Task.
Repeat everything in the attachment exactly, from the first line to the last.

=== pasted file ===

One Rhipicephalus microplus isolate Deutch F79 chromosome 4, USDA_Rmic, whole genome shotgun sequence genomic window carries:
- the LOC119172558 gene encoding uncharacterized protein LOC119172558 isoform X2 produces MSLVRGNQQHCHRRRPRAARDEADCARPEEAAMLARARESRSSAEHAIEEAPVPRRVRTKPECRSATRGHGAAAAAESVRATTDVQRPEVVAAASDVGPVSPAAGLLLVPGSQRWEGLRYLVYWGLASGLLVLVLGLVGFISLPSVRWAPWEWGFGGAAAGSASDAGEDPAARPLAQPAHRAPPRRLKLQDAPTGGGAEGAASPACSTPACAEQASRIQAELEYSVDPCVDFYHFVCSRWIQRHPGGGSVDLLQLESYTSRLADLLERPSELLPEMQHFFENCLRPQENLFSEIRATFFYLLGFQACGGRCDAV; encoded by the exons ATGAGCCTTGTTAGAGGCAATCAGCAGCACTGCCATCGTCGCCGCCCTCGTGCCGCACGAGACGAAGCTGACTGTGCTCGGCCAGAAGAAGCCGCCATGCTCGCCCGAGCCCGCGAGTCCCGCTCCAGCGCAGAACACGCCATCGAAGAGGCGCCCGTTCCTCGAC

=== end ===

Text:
One Rhipicephalus microplus isolate Deutch F79 chromosome 4, USDA_Rmic, whole genome shotgun sequence genomic window carries:
- the LOC119172558 gene encoding uncharacterized protein LOC119172558 isoform X2 produces MSLVRGNQQHCHRRRPRAARDEADCARPEEAAMLARARESRSSAEHAIEEAPVPRRVRTKPECRSATRGHGAAAAAESVRATTDVQRPEVVAAASDVGPVSPAAGLLLVPGSQRWEGLRYLVYWGLASGLLVLVLGLVGFISLPSVRWAPWEWGFGGAAAGSASDAGEDPAARPLAQPAHRAPPRRLKLQDAPTGGGAEGAASPACSTPACAEQASRIQAELEYSVDPCVDFYHFVCSRWIQRHPGGGSVDLLQLESYTSRLADLLERPSELLPEMQHFFENCLRPQENLFSEIRATFFYLLGFQACGGRCDAV; encoded by the exons ATGAGCCTTGTTAGAGGCAATCAGCAGCACTGCCATCGTCGCCGCCCTCGTGCCGCACGAGACGAAGCTGACTGTGCTCGGCCAGAAGAAGCCGCCATGCTCGCCCGAGCCCGCGAGTCCCGCTCCAGCGCAGAACACGCCATCGAAGAGGCGCCCGTTCCTCGAC